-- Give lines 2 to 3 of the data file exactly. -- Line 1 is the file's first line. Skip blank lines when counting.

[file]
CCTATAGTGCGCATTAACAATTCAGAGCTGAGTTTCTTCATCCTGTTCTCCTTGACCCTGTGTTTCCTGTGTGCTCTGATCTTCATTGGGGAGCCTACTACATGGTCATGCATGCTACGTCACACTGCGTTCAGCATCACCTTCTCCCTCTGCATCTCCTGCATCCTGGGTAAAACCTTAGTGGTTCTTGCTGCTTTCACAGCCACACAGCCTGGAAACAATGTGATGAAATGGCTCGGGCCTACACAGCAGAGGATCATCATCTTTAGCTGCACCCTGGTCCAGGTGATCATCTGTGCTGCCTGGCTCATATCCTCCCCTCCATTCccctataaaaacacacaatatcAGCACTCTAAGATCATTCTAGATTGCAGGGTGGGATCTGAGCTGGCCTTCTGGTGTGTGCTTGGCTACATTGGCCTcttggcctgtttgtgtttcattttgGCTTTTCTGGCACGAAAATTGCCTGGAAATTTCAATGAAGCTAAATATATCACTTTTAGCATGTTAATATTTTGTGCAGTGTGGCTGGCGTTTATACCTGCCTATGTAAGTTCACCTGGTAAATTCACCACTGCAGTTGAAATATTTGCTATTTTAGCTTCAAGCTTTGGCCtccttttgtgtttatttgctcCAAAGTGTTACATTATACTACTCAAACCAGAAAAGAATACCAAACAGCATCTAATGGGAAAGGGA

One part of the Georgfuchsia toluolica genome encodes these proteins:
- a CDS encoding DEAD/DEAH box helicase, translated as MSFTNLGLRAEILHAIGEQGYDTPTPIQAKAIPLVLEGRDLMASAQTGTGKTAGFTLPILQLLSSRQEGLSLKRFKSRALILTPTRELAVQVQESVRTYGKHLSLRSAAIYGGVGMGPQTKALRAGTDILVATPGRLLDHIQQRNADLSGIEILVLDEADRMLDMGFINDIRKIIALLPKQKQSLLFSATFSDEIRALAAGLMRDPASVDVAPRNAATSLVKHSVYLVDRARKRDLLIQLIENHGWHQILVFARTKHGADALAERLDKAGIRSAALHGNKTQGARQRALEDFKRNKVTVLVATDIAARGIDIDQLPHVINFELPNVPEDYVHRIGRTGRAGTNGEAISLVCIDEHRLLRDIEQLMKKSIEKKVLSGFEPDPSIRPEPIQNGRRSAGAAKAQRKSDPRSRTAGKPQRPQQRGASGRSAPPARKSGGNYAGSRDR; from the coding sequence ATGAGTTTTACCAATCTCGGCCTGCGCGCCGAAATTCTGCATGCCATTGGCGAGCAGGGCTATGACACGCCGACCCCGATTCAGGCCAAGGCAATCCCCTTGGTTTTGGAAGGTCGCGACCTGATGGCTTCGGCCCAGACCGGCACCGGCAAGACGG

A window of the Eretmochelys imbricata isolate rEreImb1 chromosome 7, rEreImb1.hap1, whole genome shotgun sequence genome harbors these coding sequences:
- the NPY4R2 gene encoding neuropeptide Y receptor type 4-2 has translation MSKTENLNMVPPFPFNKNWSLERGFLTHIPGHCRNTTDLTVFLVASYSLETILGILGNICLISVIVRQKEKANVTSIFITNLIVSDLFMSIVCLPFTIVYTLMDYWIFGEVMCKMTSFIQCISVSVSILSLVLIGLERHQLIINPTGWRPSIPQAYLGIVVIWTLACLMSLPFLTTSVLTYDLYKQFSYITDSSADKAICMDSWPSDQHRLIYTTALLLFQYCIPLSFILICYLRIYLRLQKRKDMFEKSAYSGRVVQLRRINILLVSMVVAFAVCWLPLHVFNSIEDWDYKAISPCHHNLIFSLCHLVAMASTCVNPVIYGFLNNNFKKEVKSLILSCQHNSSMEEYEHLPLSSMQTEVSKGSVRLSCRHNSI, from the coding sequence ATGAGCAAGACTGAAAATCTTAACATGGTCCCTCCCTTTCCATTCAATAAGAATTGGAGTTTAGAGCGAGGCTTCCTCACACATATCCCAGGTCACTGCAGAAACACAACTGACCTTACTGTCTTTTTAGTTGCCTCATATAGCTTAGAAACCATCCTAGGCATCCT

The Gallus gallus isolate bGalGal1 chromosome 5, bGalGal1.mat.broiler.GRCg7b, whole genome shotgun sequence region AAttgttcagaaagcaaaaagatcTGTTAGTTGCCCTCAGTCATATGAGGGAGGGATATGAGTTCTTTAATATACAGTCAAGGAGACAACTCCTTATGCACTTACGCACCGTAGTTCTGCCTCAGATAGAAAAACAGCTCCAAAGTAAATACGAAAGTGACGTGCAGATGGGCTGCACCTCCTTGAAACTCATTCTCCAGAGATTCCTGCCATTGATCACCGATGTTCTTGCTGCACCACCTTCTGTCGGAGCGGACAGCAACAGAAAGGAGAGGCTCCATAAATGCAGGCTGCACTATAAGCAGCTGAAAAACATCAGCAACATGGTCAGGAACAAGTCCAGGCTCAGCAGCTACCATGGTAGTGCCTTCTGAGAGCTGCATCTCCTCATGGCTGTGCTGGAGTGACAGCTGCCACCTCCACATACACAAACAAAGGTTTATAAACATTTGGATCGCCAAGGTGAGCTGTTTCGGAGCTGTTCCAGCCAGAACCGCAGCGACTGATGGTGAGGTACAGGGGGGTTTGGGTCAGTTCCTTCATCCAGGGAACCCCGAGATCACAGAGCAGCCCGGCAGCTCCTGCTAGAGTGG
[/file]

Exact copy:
One part of the Georgfuchsia toluolica genome encodes these proteins:
- a CDS encoding DEAD/DEAH box helicase, translated as MSFTNLGLRAEILHAIGEQGYDTPTPIQAKAIPLVLEGRDLMASAQTGTGKTAGFTLPILQLLSSRQEGLSLKRFKSRALILTPTRELAVQVQESVRTYGKHLSLRSAAIYGGVGMGPQTKALRAGTDILVATPGRLLDHIQQRNADLSGIEILVLDEADRMLDMGFINDIRKIIALLPKQKQSLLFSATFSDEIRALAAGLMRDPASVDVAPRNAATSLVKHSVYLVDRARKRDLLIQLIENHGWHQILVFARTKHGADALAERLDKAGIRSAALHGNKTQGARQRALEDFKRNKVTVLVATDIAARGIDIDQLPHVINFELPNVPEDYVHRIGRTGRAGTNGEAISLVCIDEHRLLRDIEQLMKKSIEKKVLSGFEPDPSIRPEPIQNGRRSAGAAKAQRKSDPRSRTAGKPQRPQQRGASGRSAPPARKSGGNYAGSRDR; from the coding sequence ATGAGTTTTACCAATCTCGGCCTGCGCGCCGAAATTCTGCATGCCATTGGCGAGCAGGGCTATGACACGCCGACCCCGATTCAGGCCAAGGCAATCCCCTTGGTTTTGGAAGGTCGCGACCTGATGGCTTCGGCCCAGACCGGCACCGGCAAGACGG